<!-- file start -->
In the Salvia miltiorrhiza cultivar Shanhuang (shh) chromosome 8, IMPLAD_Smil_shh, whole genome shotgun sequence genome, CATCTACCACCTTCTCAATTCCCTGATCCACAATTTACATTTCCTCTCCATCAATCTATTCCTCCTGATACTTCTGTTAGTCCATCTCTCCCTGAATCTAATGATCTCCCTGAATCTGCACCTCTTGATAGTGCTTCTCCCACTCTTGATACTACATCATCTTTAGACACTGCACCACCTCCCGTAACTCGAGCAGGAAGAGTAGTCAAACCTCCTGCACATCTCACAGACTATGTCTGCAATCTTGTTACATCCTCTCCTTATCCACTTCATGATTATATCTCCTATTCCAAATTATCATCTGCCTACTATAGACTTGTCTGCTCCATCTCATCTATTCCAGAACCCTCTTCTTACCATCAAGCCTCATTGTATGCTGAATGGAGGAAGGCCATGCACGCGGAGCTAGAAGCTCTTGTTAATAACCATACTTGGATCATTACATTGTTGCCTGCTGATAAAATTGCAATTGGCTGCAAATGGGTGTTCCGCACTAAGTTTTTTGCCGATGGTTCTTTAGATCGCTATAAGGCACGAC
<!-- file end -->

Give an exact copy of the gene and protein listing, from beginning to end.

In the Salvia miltiorrhiza cultivar Shanhuang (shh) chromosome 8, IMPLAD_Smil_shh, whole genome shotgun sequence genome, CATCTACCACCTTCTCAATTCCCTGATCCACAATTTACATTTCCTCTCCATCAATCTATTCCTCCTGATACTTCTGTTAGTCCATCTCTCCCTGAATCTAATGATCTCCCTGAATCTGCACCTCTTGATAGTGCTTCTCCCACTCTTGATACTACATCATCTTTAGACACTGCACCACCTCCCGTAACTCGAGCAGGAAGAGTAGTCAAACCTCCTGCACATCTCACAGACTATGTCTGCAATCTTGTTACATCCTCTCCTTATCCACTTCATGATTATATCTCCTATTCCAAATTATCATCTGCCTACTATAGACTTGTCTGCTCCATCTCATCTATTCCAGAACCCTCTTCTTACCATCAAGCCTCATTGTATGCTGAATGGAGGAAGGCCATGCACGCGGAGCTAGAAGCTCTTGTTAATAACCATACTTGGATCATTACATTGTTGCCTGCTGATAAAATTGCAATTGGCTGCAAATGGGTGTTCCGCACTAAGTTTTTTGCCGATGGTTCTTTAGATCGCTATAAGGCACGAC